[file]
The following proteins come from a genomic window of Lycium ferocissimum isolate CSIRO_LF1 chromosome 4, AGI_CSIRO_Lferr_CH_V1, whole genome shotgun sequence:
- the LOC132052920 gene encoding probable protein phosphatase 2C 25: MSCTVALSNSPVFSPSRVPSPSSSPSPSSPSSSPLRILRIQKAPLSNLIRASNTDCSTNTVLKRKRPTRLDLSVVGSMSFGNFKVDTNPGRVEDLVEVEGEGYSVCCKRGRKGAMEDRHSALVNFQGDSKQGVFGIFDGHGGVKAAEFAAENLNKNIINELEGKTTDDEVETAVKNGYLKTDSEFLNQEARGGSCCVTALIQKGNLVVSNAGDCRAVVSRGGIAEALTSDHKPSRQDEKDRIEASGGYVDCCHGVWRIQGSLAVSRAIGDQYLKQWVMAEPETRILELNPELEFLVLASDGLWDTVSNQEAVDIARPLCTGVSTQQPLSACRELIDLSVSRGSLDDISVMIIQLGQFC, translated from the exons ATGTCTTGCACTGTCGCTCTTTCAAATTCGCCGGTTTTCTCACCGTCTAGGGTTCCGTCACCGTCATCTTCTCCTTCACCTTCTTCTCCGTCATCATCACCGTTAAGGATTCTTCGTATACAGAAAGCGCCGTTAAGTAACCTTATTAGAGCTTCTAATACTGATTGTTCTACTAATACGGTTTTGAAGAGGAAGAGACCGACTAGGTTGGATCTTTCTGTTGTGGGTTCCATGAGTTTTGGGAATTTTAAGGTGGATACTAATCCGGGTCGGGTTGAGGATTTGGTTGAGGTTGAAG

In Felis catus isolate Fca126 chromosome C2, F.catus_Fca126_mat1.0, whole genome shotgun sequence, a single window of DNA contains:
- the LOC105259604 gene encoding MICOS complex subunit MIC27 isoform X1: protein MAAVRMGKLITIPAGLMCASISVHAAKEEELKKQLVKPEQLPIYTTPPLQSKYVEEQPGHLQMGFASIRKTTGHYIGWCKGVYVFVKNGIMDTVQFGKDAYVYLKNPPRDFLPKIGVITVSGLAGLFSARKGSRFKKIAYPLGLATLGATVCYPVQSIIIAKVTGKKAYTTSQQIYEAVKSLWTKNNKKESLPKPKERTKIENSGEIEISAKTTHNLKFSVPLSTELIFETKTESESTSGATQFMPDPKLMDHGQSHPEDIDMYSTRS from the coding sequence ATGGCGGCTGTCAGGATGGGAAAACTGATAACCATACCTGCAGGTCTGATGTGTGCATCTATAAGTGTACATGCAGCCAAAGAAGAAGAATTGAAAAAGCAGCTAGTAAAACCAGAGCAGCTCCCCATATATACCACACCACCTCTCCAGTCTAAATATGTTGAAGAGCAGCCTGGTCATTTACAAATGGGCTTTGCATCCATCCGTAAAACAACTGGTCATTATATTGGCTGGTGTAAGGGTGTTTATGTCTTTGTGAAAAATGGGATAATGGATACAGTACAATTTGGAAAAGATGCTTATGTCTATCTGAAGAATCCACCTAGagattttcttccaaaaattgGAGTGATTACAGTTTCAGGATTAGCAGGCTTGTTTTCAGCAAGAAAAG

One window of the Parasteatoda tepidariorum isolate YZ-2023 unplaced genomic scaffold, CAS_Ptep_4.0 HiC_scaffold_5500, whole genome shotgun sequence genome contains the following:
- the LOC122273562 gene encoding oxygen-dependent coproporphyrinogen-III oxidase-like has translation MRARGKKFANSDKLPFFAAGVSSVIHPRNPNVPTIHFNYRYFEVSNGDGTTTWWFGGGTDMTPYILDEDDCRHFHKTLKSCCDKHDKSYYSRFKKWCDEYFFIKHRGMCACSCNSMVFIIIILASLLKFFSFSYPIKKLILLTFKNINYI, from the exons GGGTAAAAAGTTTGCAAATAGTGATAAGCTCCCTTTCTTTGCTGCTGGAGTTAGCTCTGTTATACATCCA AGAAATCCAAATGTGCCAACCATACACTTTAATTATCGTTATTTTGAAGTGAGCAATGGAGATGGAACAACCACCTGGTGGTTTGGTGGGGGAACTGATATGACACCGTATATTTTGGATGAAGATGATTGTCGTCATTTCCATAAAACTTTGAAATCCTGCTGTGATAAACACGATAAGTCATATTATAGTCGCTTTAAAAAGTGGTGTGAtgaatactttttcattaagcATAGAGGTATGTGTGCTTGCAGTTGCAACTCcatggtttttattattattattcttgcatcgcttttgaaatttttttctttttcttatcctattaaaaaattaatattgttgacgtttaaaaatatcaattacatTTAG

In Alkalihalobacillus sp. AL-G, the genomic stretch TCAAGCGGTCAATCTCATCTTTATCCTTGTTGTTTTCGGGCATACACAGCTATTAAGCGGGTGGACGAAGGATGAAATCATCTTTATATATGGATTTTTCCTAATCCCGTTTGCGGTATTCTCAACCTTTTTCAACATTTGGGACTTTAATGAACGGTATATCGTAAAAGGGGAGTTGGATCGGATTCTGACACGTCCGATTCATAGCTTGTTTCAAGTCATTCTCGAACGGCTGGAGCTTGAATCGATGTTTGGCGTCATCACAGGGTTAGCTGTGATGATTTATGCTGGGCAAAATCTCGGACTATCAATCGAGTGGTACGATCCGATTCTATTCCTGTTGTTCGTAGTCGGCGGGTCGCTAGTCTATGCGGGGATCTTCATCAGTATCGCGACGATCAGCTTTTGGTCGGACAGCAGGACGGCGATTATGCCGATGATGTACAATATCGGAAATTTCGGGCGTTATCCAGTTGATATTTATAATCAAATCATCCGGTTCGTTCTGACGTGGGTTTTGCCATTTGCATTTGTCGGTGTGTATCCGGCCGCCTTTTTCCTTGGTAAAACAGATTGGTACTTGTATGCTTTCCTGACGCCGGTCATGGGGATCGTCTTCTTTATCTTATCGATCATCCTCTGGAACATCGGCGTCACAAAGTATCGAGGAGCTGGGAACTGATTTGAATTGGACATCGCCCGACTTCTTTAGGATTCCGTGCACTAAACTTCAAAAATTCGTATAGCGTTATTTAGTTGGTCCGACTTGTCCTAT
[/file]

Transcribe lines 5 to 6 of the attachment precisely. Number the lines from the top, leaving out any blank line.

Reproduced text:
One window of the Parasteatoda tepidariorum isolate YZ-2023 unplaced genomic scaffold, CAS_Ptep_4.0 HiC_scaffold_5500, whole genome shotgun sequence genome contains the following:
- the LOC122273562 gene encoding oxygen-dependent coproporphyrinogen-III oxidase-like has translation MRARGKKFANSDKLPFFAAGVSSVIHPRNPNVPTIHFNYRYFEVSNGDGTTTWWFGGGTDMTPYILDEDDCRHFHKTLKSCCDKHDKSYYSRFKKWCDEYFFIKHRGMCACSCNSMVFIIIILASLLKFFSFSYPIKKLILLTFKNINYI, from the exons GGGTAAAAAGTTTGCAAATAGTGATAAGCTCCCTTTCTTTGCTGCTGGAGTTAGCTCTGTTATACATCCA AGAAATCCAAATGTGCCAACCATACACTTTAATTATCGTTATTTTGAAGTGAGCAATGGAGATGGAACAACCACCTGGTGGTTTGGTGGGGGAACTGATATGACACCGTATATTTTGGATGAAGATGATTGTCGTCATTTCCATAAAACTTTGAAATCCTGCTGTGATAAACACGATAAGTCATATTATAGTCGCTTTAAAAAGTGGTGTGAtgaatactttttcattaagcATAGAGGTATGTGTGCTTGCAGTTGCAACTCcatggtttttattattattattcttgcatcgcttttgaaatttttttctttttcttatcctattaaaaaattaatattgttgacgtttaaaaatatcaattacatTTAG